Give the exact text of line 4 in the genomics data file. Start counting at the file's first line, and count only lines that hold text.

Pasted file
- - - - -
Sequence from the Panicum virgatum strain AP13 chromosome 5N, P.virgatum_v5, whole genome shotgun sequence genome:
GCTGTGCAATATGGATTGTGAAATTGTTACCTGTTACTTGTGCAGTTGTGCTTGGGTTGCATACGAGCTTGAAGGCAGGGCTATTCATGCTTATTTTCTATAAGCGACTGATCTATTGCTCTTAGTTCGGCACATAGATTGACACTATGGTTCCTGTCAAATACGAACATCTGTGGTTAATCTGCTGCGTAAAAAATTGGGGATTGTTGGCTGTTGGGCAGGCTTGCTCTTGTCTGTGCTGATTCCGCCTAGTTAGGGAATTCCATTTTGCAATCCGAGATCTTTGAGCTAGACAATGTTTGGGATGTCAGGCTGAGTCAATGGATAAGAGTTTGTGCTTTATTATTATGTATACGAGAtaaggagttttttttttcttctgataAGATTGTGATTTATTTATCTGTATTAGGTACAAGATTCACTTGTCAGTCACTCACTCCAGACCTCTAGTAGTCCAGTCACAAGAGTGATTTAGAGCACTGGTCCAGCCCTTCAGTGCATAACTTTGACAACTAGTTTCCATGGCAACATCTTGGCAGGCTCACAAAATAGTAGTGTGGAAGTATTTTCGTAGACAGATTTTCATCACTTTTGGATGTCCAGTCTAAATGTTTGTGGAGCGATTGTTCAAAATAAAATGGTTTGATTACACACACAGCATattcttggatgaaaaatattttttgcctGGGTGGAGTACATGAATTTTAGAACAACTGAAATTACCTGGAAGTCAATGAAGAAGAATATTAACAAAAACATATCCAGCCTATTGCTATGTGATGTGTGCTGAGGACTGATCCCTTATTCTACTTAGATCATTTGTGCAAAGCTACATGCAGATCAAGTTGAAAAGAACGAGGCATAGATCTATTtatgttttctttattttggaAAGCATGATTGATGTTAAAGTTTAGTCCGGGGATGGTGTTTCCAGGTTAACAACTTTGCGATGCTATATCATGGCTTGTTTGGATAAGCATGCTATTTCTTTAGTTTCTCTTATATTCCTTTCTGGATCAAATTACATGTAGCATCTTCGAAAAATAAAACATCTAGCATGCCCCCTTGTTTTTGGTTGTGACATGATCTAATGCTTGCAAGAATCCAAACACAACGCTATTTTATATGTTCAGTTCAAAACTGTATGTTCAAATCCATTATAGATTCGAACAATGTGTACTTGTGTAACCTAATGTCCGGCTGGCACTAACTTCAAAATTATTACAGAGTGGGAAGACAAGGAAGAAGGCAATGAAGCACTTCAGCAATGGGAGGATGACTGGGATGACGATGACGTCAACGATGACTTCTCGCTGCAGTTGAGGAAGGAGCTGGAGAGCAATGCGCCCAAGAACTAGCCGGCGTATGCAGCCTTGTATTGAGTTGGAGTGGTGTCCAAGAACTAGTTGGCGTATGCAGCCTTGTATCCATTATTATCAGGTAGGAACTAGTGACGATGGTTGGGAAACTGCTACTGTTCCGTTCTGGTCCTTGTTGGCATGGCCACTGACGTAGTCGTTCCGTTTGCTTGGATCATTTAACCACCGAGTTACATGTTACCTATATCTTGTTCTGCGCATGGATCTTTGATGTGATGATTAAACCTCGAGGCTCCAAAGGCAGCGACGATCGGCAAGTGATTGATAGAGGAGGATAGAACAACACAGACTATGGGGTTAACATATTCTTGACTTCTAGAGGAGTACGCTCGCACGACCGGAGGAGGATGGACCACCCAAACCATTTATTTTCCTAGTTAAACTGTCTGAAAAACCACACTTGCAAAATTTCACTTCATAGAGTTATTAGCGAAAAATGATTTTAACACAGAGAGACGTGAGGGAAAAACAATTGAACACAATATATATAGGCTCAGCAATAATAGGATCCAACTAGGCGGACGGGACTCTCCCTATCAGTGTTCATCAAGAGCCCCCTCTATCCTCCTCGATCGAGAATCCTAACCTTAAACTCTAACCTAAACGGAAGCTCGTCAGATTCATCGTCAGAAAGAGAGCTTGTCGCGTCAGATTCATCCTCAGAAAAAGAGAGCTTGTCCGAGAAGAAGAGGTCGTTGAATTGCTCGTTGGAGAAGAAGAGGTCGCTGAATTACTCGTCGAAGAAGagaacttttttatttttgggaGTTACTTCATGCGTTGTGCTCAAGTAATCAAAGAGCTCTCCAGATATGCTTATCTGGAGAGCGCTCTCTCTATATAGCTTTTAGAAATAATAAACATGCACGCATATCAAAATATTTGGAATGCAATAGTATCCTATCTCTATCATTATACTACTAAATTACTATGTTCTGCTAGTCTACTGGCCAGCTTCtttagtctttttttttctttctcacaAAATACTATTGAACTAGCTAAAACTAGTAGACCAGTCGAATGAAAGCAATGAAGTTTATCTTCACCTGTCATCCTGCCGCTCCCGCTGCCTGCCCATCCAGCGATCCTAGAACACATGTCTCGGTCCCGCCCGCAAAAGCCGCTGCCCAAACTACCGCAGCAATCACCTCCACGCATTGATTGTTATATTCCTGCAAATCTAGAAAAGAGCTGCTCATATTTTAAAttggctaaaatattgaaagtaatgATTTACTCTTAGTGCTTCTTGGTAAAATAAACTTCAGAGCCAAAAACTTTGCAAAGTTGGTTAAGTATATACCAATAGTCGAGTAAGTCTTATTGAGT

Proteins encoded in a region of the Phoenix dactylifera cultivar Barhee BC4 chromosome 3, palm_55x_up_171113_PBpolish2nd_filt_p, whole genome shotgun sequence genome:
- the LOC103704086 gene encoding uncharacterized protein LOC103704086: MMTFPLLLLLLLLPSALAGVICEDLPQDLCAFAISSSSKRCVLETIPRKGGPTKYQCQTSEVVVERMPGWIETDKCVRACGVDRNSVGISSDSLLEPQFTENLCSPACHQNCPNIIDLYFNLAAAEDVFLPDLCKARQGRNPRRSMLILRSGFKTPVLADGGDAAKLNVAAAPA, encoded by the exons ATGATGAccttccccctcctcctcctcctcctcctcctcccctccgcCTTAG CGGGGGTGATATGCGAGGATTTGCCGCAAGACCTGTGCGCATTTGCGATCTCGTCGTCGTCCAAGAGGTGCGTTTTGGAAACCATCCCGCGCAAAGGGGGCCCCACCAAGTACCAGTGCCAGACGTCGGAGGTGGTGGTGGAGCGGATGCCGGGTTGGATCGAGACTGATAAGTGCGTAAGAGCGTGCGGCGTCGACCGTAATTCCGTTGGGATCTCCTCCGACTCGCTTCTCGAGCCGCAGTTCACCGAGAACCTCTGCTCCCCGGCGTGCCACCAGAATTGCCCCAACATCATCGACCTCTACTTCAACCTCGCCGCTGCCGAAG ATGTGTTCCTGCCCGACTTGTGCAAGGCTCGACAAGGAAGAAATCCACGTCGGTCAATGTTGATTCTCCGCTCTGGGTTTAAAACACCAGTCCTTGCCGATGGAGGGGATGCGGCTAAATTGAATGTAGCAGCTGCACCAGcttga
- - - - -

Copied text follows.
- the LOC103704086 gene encoding uncharacterized protein LOC103704086: MMTFPLLLLLLLLPSALAGVICEDLPQDLCAFAISSSSKRCVLETIPRKGGPTKYQCQTSEVVVERMPGWIETDKCVRACGVDRNSVGISSDSLLEPQFTENLCSPACHQNCPNIIDLYFNLAAAEDVFLPDLCKARQGRNPRRSMLILRSGFKTPVLADGGDAAKLNVAAAPA, encoded by the exons ATGATGAccttccccctcctcctcctcctcctcctcctcccctccgcCTTAG CGGGGGTGATATGCGAGGATTTGCCGCAAGACCTGTGCGCATTTGCGATCTCGTCGTCGTCCAAGAGGTGCGTTTTGGAAACCATCCCGCGCAAAGGGGGCCCCACCAAGTACCAGTGCCAGACGTCGGAGGTGGTGGTGGAGCGGATGCCGGGTTGGATCGAGACTGATAAGTGCGTAAGAGCGTGCGGCGTCGACCGTAATTCCGTTGGGATCTCCTCCGACTCGCTTCTCGAGCCGCAGTTCACCGAGAACCTCTGCTCCCCGGCGTGCCACCAGAATTGCCCCAACATCATCGACCTCTACTTCAACCTCGCCGCTGCCGAAG ATGTGTTCCTGCCCGACTTGTGCAAGGCTCGACAAGGAAGAAATCCACGTCGGTCAATGTTGATTCTCCGCTCTGGGTTTAAAACACCAGTCCTTGCCGATGGAGGGGATGCGGCTAAATTGAATGTAGCAGCTGCACCAGcttga